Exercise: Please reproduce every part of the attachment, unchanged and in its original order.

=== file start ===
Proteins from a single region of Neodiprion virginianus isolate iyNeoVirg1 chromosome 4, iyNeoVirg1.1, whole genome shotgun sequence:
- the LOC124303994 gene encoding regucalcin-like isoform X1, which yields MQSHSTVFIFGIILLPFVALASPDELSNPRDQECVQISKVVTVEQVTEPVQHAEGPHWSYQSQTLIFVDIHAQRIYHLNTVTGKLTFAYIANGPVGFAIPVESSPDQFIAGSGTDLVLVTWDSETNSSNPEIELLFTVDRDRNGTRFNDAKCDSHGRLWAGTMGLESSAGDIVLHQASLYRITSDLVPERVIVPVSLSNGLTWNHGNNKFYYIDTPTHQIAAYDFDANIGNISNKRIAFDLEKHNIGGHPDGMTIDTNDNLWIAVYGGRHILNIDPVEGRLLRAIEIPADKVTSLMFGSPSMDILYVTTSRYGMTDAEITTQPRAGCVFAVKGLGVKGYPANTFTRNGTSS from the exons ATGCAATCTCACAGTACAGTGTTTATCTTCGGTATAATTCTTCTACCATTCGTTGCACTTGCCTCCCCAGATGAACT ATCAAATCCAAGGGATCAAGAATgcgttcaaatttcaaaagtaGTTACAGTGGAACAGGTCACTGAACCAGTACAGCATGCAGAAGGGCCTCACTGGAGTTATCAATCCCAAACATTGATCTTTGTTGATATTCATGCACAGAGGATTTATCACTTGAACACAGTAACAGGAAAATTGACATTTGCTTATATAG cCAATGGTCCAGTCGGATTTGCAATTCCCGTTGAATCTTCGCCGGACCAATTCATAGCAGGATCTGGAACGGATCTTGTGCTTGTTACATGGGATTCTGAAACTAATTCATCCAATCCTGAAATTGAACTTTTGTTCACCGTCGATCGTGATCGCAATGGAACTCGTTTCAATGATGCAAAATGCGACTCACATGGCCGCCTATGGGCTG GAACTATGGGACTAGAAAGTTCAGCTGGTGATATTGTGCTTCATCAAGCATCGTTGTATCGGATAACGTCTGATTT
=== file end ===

Proteins from a single region of Neodiprion virginianus isolate iyNeoVirg1 chromosome 4, iyNeoVirg1.1, whole genome shotgun sequence:
- the LOC124303994 gene encoding regucalcin-like isoform X1, which yields MQSHSTVFIFGIILLPFVALASPDELSNPRDQECVQISKVVTVEQVTEPVQHAEGPHWSYQSQTLIFVDIHAQRIYHLNTVTGKLTFAYIANGPVGFAIPVESSPDQFIAGSGTDLVLVTWDSETNSSNPEIELLFTVDRDRNGTRFNDAKCDSHGRLWAGTMGLESSAGDIVLHQASLYRITSDLVPERVIVPVSLSNGLTWNHGNNKFYYIDTPTHQIAAYDFDANIGNISNKRIAFDLEKHNIGGHPDGMTIDTNDNLWIAVYGGRHILNIDPVEGRLLRAIEIPADKVTSLMFGSPSMDILYVTTSRYGMTDAEITTQPRAGCVFAVKGLGVKGYPANTFTRNGTSS from the exons ATGCAATCTCACAGTACAGTGTTTATCTTCGGTATAATTCTTCTACCATTCGTTGCACTTGCCTCCCCAGATGAACT ATCAAATCCAAGGGATCAAGAATgcgttcaaatttcaaaagtaGTTACAGTGGAACAGGTCACTGAACCAGTACAGCATGCAGAAGGGCCTCACTGGAGTTATCAATCCCAAACATTGATCTTTGTTGATATTCATGCACAGAGGATTTATCACTTGAACACAGTAACAGGAAAATTGACATTTGCTTATATAG cCAATGGTCCAGTCGGATTTGCAATTCCCGTTGAATCTTCGCCGGACCAATTCATAGCAGGATCTGGAACGGATCTTGTGCTTGTTACATGGGATTCTGAAACTAATTCATCCAATCCTGAAATTGAACTTTTGTTCACCGTCGATCGTGATCGCAATGGAACTCGTTTCAATGATGCAAAATGCGACTCACATGGCCGCCTATGGGCTG GAACTATGGGACTAGAAAGTTCAGCTGGTGATATTGTGCTTCATCAAGCATCGTTGTATCGGATAACGTCTGATTT